Until January 1930, all local BMMO operations in Malvern had been run by Worcester depot, but from this time the company leased a small garage in Portland Road, Malvern, from W. & B. Woodyatt Limited, having taken over their coach tour operations the previous year. The garage was operated as an outstation or “dormy garage” of Worcester depot and provided vehicles for use on Service 144 from the Malvern end, but this site was not suitable for double-deck vehicles so once the type was re-introduced on the route Malvern “dormy garage” only operated certain morning short-workings with single-deck buses. A full Malvern depot opened on Friday 10th September 1954 and from that time always provide three double-deck vehicles for the route until it closed.
In the early 1930s, buses run every 45-minutes in each direction during the week and on Sunday mornings, with additional buses on Sunday evenings to provide a 30-minute frequency. On Saturdays buses ran every 30-minutes in the mornings, and every 20-minutes during the afternoons and evenings.
BMMO’s idea of running their entire fleet with single-deck vehicles didn’t last long and from 1932 the company started to build their own design of double-deck vehicles, the SOS “DD(RE)”, followed by the SOS “DD(FE)” from 1934. The introduction of more modern vehicles on Service 144 resulted in growing demand for the service and frequency was increased to run every 30-minutes in each direction during the week, then later to every 20-minutes, Sundays to Fridays, with extra buses on Saturdays to bring the frequency to every 15-minutes. This timetable remained virtually unchanged until the mid-1960s.
Before the Second World War, an inspector would be based to the Malvern Wells terminus to oversee the unloading and loading of passengers and ensure vehicles departed on time. At busy times the inspector would be required to telephone local garages to send duplicate vehicles, and under such circumstances, it was sometimes possible to see a bus from Hereford depot depot operating a Service 144.
Service 144 continued to run during the Second World War, but on Saturday 7th October 1939, local Malvern Service M22 which ran between Great Malvern, Belmont, and Malvern Link was withdrawn due to wartime fuel rationing so from this date certain journeys on Service 144 were diverted to run via Belmont as a replacement. Service M22 was reinstated with a much-reduced timetable on Monday 11th December 1939 allowing some, but not all, Service 144 journeys to return to the normal route. There were further timetable changes on Saturday 1st June 1940, on Saturday 13th July 1940, and again on Saturday 28th September 1940.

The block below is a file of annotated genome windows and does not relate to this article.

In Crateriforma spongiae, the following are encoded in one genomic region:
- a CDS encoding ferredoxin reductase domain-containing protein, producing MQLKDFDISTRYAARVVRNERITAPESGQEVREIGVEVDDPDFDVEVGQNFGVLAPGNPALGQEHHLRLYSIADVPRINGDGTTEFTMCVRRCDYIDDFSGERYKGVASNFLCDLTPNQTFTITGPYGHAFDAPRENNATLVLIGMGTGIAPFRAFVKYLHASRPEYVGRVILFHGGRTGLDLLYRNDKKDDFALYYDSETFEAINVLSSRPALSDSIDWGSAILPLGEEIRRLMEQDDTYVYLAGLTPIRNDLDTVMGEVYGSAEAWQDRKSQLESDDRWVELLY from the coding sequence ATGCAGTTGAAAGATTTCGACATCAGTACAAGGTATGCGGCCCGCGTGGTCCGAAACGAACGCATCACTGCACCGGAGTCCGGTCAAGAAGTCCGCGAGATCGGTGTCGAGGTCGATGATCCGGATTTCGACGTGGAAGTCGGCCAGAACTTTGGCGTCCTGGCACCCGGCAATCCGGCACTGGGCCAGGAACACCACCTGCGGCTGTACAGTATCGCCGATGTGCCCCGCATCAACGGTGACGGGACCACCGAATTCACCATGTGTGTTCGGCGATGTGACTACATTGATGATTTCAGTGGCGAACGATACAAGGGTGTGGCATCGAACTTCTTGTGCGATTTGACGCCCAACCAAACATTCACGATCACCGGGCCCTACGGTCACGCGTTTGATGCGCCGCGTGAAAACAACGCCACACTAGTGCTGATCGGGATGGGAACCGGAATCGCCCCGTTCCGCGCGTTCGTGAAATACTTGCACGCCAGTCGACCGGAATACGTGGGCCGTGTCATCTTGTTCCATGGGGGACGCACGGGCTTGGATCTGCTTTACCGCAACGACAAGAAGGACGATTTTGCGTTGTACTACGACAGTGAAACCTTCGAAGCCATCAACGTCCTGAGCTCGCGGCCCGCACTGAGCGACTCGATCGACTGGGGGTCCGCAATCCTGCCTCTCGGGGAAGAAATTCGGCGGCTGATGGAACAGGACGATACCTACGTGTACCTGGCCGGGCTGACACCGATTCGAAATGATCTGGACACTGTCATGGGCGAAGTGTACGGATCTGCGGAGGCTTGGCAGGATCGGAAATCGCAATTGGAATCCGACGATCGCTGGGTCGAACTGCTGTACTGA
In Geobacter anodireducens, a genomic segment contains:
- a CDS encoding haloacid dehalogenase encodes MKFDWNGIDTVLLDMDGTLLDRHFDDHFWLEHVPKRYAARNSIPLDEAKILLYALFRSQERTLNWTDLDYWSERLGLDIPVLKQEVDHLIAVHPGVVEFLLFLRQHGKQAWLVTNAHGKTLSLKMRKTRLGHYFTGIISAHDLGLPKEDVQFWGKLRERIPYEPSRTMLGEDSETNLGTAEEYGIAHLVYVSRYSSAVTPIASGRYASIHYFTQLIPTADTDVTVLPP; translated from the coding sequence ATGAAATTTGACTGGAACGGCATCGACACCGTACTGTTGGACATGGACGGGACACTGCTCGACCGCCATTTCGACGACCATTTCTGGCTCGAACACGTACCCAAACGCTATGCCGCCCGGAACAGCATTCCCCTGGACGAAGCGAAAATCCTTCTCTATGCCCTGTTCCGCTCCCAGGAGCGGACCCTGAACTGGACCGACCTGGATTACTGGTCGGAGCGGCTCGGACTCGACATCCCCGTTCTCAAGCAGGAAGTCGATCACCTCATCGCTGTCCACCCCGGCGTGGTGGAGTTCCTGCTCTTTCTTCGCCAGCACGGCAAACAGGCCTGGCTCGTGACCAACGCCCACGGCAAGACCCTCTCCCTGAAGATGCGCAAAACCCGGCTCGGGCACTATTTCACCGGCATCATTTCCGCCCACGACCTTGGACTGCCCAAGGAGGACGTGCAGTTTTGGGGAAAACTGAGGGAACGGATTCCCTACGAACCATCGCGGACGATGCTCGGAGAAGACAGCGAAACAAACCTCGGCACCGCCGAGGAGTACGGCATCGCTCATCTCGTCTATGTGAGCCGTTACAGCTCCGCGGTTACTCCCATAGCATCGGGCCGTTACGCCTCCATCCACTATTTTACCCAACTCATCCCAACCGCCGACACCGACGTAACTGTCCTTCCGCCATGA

In the 1960s, with the rapid growth in private car ownership, roads were upgraded to cope with the increased traffic levels. Between Powick and Malvern Link the original twisty road was replaced with a much wider and direct road allowing vehicles to run more quickly. Parts of the old road can still be seen in places, such as Newland and outside the Halfway House Inn. A similar road layout change was near Lickey End where the road was upgraded to become a dual-carriageway and rerouted to connect with the new M5 motorway. Other than changes imposed by new road layouts, the route of Service 144 remained unchanged throughout it’s history.
|144||BMMO||December||1930||Birmingham • Bromsgrove • Worcester • Malvern Wells|
|March||1932||Birmingham • Bromsgrove • Worcester • Malvern Wells|
|June||1940||Birmingham • Bromsgrove • Worcester • Malvern Wells|
|March||1972||Birmingham • Bromsgrove • Worcester • Malvern Wells|
On Monday 3rd December 1973 the Birmingham and Midland Motor Omnibus Company Limited (BMMO—Midland “Red” Motor Services) sold a number of depots and their operations to the West Midlands Passenger Transport Executive (WMPTE). As a result of this, the company renamed to Midland Red Omnibus Company Limited (MROC) on Friday 29th March 1974.
The Service 144 route followed what is today the A38 from Birmingham to Worcester and then the A449 through Malvern to Malvern Wells, and it has remained largely unchanged to this day. The only major change came on Friday 1st October 1976 when National Bus Company cutbacks saw the closure of Malvern depot. With that came an entirely new network of services in and around Malvern, operated by Worcester depot, and the Worcester to Malvern Wells section of Service 144 was abandoned.
The closure of Malvern depot and the withdrawal of the Worcester to Malvern Wells section of the route also saw Service 144 finally converted to one-man operation starting on Saturday 2nd October 1976. The route was one of the last to be converted by Midland Red and had remained as crew operation because of the difficult reverse turn at the Malvern Wells terminus, which required the conductor to stand in the road and stop oncoming traffic, whilst guiding the bus safely back.
With the introduction of the Severnlink MAP scheme on Saturday 13th January 1979, the Worcester to Malvern section of the route was re-introduced but did not run direct between Malvern Link and Great Malvern, and now served Pound Bank and Barnards Green. This was not successful as delays on the Birmingham to Worcester section of the route caused reliability problems on the Worcester to Malvern section and, after only 5 months, the Worcester to Malvern section was again abandoned.
Midland Red Omnibus Company Limited (MROC) ceased trading as a bus and coach operator at the end of services on Saturday 5th September 1981. From the following day, all journeys of Service 144 were operated by the newly formed Midland Red (West) Limited.